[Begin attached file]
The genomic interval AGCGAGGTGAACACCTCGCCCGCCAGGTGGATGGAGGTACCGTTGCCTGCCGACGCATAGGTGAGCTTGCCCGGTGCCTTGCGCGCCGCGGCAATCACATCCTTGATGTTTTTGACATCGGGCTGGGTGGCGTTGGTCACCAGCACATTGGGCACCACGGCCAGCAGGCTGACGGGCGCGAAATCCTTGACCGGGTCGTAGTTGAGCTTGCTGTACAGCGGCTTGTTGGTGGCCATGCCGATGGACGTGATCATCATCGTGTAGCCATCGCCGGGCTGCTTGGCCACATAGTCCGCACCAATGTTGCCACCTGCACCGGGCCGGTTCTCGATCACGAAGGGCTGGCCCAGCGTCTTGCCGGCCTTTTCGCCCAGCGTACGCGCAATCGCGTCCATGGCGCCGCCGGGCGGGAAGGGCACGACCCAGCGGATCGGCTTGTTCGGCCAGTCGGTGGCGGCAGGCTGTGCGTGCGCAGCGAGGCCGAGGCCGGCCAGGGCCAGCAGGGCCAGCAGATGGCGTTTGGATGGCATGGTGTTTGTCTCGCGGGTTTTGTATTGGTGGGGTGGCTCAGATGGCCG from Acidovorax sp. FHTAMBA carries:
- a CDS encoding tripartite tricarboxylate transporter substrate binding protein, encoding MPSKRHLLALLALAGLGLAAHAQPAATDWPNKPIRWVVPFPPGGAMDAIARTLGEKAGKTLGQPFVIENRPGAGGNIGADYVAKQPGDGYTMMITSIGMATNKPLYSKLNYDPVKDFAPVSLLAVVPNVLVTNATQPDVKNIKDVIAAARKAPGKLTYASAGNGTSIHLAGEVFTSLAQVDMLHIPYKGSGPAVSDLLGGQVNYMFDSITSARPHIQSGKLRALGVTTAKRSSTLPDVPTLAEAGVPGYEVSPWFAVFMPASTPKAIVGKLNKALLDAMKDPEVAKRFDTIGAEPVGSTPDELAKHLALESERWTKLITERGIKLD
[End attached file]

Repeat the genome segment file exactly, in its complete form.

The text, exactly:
The genomic interval AGCGAGGTGAACACCTCGCCCGCCAGGTGGATGGAGGTACCGTTGCCTGCCGACGCATAGGTGAGCTTGCCCGGTGCCTTGCGCGCCGCGGCAATCACATCCTTGATGTTTTTGACATCGGGCTGGGTGGCGTTGGTCACCAGCACATTGGGCACCACGGCCAGCAGGCTGACGGGCGCGAAATCCTTGACCGGGTCGTAGTTGAGCTTGCTGTACAGCGGCTTGTTGGTGGCCATGCCGATGGACGTGATCATCATCGTGTAGCCATCGCCGGGCTGCTTGGCCACATAGTCCGCACCAATGTTGCCACCTGCACCGGGCCGGTTCTCGATCACGAAGGGCTGGCCCAGCGTCTTGCCGGCCTTTTCGCCCAGCGTACGCGCAATCGCGTCCATGGCGCCGCCGGGCGGGAAGGGCACGACCCAGCGGATCGGCTTGTTCGGCCAGTCGGTGGCGGCAGGCTGTGCGTGCGCAGCGAGGCCGAGGCCGGCCAGGGCCAGCAGGGCCAGCAGATGGCGTTTGGATGGCATGGTGTTTGTCTCGCGGGTTTTGTATTGGTGGGGTGGCTCAGATGGCCG from Acidovorax sp. FHTAMBA carries:
- a CDS encoding tripartite tricarboxylate transporter substrate binding protein, encoding MPSKRHLLALLALAGLGLAAHAQPAATDWPNKPIRWVVPFPPGGAMDAIARTLGEKAGKTLGQPFVIENRPGAGGNIGADYVAKQPGDGYTMMITSIGMATNKPLYSKLNYDPVKDFAPVSLLAVVPNVLVTNATQPDVKNIKDVIAAARKAPGKLTYASAGNGTSIHLAGEVFTSLAQVDMLHIPYKGSGPAVSDLLGGQVNYMFDSITSARPHIQSGKLRALGVTTAKRSSTLPDVPTLAEAGVPGYEVSPWFAVFMPASTPKAIVGKLNKALLDAMKDPEVAKRFDTIGAEPVGSTPDELAKHLALESERWTKLITERGIKLD